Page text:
Sell more, lose more was Amazon’s Q4 motto
SEATTLE — Amazon.com enjoyed tremendous sales growth in the fourth quarter, but it came at a steep price as expenses grew faster than sales due to investments to support future growth.
Sales increased 35% to $17.4 billion during the quarterly period ended Dec. 31, 2011 from nearly $13 billion the same period the prior year and were aided by a slight ($101 million) tailwind related to currency exchange rates. Despite the surge in revenue, profit declined 58% to $177 million, or 38 cents a share, from a prior-year quarterly profit of $416 million, or 91 cents a share.
Amazon founder and CEO Jeff Bezos did not comment on the profitability decline in a press release announcing the company’s results, but did thank customers for embracing new products.
“We are grateful to the millions of customers who purchased the Kindle Fire and Kindle e-reader devices this holiday season, making Kindle our bestselling product across both the U.S. and Europe,” Bezos said. “Our millions of third-party sellers had a tremendous holiday season with 65% unit growth and now represent 36% of total units sold.”
Bezos did not participate in the company’s 40-minute conference call Tuesday evening, and left CFO Tom Szkutak to highlight some of the company’s positive developments and investment philosophy.
“We are continually trying to improve all our processes and that includes delivery and fulfillment speed,” Szkutak said.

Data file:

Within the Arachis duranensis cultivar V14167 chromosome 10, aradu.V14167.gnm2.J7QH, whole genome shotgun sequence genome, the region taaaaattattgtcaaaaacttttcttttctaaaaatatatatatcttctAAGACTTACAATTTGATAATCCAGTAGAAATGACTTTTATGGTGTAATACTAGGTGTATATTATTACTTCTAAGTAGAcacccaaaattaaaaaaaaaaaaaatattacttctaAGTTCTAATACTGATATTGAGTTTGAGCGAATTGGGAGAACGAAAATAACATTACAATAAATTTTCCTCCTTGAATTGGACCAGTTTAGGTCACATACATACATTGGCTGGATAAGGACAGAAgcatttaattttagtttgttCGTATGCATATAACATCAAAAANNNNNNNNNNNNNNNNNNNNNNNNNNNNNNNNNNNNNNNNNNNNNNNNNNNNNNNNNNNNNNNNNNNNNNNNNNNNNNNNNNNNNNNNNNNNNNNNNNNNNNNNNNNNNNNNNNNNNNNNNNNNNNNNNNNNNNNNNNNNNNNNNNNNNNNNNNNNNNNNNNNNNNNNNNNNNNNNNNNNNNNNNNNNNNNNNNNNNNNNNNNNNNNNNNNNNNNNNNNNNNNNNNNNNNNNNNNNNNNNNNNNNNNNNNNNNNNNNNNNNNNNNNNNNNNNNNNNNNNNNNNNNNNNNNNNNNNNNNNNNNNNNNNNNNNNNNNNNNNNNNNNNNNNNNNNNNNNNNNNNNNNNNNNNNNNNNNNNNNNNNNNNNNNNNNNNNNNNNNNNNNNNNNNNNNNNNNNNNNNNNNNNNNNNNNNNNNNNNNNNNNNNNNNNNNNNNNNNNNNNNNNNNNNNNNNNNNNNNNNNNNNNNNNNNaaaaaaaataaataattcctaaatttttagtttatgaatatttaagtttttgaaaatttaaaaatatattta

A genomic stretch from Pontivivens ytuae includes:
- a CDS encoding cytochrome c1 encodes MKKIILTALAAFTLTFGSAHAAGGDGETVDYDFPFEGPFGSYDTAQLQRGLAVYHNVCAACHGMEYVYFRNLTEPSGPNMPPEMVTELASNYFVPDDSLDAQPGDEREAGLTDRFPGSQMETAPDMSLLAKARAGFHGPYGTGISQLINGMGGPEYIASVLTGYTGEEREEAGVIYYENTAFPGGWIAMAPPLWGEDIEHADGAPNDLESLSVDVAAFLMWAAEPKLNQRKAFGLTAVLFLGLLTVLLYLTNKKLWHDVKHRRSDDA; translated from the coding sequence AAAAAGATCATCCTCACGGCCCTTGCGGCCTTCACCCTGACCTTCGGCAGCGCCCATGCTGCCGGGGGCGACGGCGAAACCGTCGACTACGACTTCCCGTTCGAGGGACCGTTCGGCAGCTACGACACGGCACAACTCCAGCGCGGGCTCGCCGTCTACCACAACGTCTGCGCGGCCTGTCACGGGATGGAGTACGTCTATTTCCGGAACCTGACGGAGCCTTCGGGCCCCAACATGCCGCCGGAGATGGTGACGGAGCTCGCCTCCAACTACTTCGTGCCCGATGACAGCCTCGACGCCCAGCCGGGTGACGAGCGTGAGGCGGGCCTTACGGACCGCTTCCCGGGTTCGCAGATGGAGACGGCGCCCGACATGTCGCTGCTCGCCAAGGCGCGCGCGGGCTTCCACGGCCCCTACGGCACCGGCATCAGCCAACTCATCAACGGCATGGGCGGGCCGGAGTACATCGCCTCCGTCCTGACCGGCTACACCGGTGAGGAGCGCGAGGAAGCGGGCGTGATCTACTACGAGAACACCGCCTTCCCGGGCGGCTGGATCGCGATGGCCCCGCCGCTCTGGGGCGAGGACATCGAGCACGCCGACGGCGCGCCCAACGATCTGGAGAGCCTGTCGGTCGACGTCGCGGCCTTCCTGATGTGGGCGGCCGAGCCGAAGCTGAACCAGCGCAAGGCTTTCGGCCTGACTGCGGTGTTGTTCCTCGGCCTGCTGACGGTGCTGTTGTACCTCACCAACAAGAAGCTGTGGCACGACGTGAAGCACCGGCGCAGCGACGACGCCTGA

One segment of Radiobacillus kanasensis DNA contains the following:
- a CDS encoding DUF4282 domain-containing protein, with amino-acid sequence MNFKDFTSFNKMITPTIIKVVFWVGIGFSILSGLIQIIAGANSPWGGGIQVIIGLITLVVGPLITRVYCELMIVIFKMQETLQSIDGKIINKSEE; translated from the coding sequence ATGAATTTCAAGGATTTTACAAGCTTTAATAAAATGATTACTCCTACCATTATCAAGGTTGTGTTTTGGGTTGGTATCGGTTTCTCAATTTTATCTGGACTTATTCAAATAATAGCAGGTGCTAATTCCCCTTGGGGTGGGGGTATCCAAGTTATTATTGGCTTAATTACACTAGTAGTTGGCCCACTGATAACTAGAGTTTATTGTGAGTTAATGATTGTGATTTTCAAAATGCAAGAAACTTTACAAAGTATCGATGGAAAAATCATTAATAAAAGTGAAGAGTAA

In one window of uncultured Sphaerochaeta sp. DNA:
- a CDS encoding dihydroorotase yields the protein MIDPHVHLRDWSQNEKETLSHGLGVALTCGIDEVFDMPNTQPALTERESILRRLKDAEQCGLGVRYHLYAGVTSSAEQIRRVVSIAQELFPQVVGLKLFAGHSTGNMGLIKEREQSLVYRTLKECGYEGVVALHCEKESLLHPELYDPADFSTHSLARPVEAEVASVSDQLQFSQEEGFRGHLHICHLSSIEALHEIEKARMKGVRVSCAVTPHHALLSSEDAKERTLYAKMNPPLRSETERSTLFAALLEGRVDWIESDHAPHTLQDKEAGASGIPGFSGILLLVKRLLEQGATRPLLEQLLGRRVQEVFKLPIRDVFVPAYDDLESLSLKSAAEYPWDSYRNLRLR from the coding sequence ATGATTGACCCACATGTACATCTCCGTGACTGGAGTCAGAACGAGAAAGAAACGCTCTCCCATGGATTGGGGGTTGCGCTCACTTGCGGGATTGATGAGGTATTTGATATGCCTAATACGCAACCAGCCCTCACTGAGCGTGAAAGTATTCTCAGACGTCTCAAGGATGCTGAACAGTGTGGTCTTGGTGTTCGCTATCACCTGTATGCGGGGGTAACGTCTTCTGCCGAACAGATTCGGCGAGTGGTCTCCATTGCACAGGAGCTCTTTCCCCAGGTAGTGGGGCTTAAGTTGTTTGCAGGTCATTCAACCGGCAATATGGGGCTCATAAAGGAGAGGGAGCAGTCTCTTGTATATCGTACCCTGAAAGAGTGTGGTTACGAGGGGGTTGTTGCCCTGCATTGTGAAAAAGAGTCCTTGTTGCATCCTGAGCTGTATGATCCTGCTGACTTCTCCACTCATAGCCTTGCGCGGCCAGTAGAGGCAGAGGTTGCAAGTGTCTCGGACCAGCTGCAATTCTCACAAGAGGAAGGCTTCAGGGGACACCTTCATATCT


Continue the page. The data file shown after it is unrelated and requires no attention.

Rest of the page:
Accordingly, the company in 2011 added 17 new fulfillment centers to bring its global network to 69 centers and increased its number of employees by 67% to support growth and opportunities the company is fortunate to have, according to Szkutak.
“We feel that we are deploying capital appropriately,” Szkutak said, declining to elaborate on the level of investment the company plans to make expanding distribution capacity this year.
“You’ll have to stay tuned, and we’ll keep you updated as we go throughout the year,” Szkutak said in response to a question about how many fulfillment centers the company plans to open in 2012. “We are incredibly optimistic about the opportunity we have and that’s why we have invested the way we have.”
Those investments negatively affected full-year as well as fourth-quarter profits. For the full year, Amazon’s sales increased 41% to $48 billion compared with $34 billion in 2010, while net income decreased 45% to $631 million, or $1.37 per share, compared with net income of $1.15 billion, or $2.53 per share in 2010.